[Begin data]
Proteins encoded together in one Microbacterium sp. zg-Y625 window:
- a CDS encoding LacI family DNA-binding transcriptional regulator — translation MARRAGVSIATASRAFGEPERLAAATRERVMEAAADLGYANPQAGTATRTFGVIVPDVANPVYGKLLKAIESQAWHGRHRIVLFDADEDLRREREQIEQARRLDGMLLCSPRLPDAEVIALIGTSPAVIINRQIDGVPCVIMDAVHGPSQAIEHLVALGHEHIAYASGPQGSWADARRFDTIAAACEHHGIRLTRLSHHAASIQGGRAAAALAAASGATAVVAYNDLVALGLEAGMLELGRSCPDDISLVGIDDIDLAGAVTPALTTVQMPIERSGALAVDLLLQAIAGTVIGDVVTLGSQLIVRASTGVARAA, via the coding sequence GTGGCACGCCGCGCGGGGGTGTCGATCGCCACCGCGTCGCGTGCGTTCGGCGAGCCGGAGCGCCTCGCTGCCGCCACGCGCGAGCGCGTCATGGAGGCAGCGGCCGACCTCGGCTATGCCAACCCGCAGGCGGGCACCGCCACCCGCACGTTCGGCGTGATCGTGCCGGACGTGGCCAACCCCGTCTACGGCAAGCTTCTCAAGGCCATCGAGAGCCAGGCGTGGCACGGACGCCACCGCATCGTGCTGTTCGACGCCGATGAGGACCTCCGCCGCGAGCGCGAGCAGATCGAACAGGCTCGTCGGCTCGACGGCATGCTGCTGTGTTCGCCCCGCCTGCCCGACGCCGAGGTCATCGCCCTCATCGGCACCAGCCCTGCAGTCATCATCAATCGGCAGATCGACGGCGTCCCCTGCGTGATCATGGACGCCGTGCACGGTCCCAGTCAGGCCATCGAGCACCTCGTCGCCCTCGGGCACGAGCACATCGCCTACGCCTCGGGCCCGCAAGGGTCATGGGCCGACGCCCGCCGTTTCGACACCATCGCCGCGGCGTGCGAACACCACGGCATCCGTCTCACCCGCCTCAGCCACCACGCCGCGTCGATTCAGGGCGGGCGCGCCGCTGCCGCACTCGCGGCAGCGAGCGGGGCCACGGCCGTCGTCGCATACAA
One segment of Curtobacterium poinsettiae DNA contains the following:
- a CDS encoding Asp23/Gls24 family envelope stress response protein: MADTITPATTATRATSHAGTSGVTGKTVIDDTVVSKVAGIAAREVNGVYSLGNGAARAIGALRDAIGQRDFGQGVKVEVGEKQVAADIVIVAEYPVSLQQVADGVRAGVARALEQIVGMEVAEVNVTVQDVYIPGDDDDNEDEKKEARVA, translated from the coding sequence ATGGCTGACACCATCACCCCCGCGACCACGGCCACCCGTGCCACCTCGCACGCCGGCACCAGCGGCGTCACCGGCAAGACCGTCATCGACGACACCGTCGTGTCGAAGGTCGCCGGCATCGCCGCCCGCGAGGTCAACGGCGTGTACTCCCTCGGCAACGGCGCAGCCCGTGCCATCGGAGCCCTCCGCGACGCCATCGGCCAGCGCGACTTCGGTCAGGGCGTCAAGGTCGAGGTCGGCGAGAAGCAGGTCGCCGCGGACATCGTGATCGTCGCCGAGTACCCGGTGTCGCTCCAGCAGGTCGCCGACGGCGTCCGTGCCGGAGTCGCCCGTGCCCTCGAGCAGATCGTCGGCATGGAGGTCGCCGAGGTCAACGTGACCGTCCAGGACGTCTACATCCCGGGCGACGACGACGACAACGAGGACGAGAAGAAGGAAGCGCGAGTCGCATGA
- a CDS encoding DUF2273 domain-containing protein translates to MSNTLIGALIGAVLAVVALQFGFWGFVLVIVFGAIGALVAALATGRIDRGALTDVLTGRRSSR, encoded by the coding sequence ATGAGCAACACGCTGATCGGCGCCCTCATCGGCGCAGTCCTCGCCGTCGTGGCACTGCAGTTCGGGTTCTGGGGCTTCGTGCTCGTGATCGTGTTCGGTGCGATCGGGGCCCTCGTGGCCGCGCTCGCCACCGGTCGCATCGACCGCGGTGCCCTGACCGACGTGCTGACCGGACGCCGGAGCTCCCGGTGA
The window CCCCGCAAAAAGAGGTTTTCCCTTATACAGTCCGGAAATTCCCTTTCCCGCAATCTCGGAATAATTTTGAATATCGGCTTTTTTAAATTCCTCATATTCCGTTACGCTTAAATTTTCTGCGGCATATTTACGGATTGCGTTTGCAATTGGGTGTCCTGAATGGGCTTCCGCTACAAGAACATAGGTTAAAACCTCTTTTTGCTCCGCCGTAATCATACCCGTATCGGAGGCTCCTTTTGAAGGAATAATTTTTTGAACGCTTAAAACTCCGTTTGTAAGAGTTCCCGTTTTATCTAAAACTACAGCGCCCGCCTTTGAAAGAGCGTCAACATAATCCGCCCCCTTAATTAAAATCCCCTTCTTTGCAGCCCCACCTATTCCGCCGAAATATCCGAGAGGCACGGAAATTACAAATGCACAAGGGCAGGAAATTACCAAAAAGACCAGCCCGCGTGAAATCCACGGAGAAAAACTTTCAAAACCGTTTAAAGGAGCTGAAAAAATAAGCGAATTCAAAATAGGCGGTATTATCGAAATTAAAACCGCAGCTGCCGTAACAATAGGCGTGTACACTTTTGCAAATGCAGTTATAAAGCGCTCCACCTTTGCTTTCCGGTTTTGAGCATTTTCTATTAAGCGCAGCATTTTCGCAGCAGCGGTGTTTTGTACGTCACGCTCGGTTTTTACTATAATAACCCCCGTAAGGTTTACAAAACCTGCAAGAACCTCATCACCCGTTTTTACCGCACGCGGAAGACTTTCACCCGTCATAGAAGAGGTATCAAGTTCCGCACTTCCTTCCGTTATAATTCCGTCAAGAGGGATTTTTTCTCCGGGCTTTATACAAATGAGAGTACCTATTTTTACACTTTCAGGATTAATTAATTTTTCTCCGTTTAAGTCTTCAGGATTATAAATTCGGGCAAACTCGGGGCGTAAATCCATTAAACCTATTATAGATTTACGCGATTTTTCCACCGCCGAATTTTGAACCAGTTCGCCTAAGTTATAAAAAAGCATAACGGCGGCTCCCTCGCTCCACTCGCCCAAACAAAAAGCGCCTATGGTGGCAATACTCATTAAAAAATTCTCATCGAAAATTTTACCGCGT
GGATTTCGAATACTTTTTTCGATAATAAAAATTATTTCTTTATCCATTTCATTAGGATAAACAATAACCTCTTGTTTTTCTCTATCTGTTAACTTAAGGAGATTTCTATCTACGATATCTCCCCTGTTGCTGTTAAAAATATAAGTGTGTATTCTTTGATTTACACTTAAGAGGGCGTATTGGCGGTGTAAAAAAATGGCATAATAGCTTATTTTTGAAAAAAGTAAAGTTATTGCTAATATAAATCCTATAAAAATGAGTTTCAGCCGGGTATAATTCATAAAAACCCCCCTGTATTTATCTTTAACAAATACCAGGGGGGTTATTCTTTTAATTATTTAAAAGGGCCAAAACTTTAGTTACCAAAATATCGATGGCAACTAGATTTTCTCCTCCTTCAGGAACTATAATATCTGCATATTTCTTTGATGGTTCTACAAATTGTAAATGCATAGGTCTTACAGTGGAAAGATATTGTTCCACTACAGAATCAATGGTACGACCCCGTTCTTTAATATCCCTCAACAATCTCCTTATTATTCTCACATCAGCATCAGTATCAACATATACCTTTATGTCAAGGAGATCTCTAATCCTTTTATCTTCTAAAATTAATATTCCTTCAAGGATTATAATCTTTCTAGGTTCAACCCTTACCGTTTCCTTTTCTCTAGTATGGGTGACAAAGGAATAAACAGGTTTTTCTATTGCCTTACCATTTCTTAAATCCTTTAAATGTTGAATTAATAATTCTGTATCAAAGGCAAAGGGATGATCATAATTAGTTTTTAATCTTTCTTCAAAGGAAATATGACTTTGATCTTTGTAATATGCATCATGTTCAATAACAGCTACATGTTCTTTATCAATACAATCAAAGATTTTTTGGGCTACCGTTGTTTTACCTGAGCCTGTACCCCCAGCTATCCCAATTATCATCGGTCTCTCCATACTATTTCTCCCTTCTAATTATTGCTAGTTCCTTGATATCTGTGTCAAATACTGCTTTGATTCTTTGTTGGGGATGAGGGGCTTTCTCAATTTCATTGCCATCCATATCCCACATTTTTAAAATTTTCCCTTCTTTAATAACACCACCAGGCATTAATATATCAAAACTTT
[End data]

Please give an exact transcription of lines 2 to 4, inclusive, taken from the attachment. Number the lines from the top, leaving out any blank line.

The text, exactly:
- a CDS encoding LacI family DNA-binding transcriptional regulator — translation MARRAGVSIATASRAFGEPERLAAATRERVMEAAADLGYANPQAGTATRTFGVIVPDVANPVYGKLLKAIESQAWHGRHRIVLFDADEDLRREREQIEQARRLDGMLLCSPRLPDAEVIALIGTSPAVIINRQIDGVPCVIMDAVHGPSQAIEHLVALGHEHIAYASGPQGSWADARRFDTIAAACEHHGIRLTRLSHHAASIQGGRAAAALAAASGATAVVAYNDLVALGLEAGMLELGRSCPDDISLVGIDDIDLAGAVTPALTTVQMPIERSGALAVDLLLQAIAGTVIGDVVTLGSQLIVRASTGVARAA, via the coding sequence GTGGCACGCCGCGCGGGGGTGTCGATCGCCACCGCGTCGCGTGCGTTCGGCGAGCCGGAGCGCCTCGCTGCCGCCACGCGCGAGCGCGTCATGGAGGCAGCGGCCGACCTCGGCTATGCCAACCCGCAGGCGGGCACCGCCACCCGCACGTTCGGCGTGATCGTGCCGGACGTGGCCAACCCCGTCTACGGCAAGCTTCTCAAGGCCATCGAGAGCCAGGCGTGGCACGGACGCCACCGCATCGTGCTGTTCGACGCCGATGAGGACCTCCGCCGCGAGCGCGAGCAGATCGAACAGGCTCGTCGGCTCGACGGCATGCTGCTGTGTTCGCCCCGCCTGCCCGACGCCGAGGTCATCGCCCTCATCGGCACCAGCCCTGCAGTCATCATCAATCGGCAGATCGACGGCGTCCCCTGCGTGATCATGGACGCCGTGCACGGTCCCAGTCAGGCCATCGAGCACCTCGTCGCCCTCGGGCACGAGCACATCGCCTACGCCTCGGGCCCGCAAGGGTCATGGGCCGACGCCCGCCGTTTCGACACCATCGCCGCGGCGTGCGAACACCACGGCATCCGTCTCACCCGCCTCAGCCACCACGCCGCGTCGATTCAGGGCGGGCGCGCCGCTGCCGCACTCGCGGCAGCGAGCGGGGCCACGGCCGTCGTCGCATACAA
One segment of Curtobacterium poinsettiae DNA contains the following:
- a CDS encoding Asp23/Gls24 family envelope stress response protein: MADTITPATTATRATSHAGTSGVTGKTVIDDTVVSKVAGIAAREVNGVYSLGNGAARAIGALRDAIGQRDFGQGVKVEVGEKQVAADIVIVAEYPVSLQQVADGVRAGVARALEQIVGMEVAEVNVTVQDVYIPGDDDDNEDEKKEARVA, translated from the coding sequence ATGGCTGACACCATCACCCCCGCGACCACGGCCACCCGTGCCACCTCGCACGCCGGCACCAGCGGCGTCACCGGCAAGACCGTCATCGACGACACCGTCGTGTCGAAGGTCGCCGGCATCGCCGCCCGCGAGGTCAACGGCGTGTACTCCCTCGGCAACGGCGCAGCCCGTGCCATCGGAGCCCTCCGCGACGCCATCGGCCAGCGCGACTTCGGTCAGGGCGTCAAGGTCGAGGTCGGCGAGAAGCAGGTCGCCGCGGACATCGTGATCGTCGCCGAGTACCCGGTGTCGCTCCAGCAGGTCGCCGACGGCGTCCGTGCCGGAGTCGCCCGTGCCCTCGAGCAGATCGTCGGCATGGAGGTCGCCGAGGTCAACGTGACCGTCCAGGACGTCTACATCCCGGGCGACGACGACGACAACGAGGACGAGAAGAAGGAAGCGCGAGTCGCATGA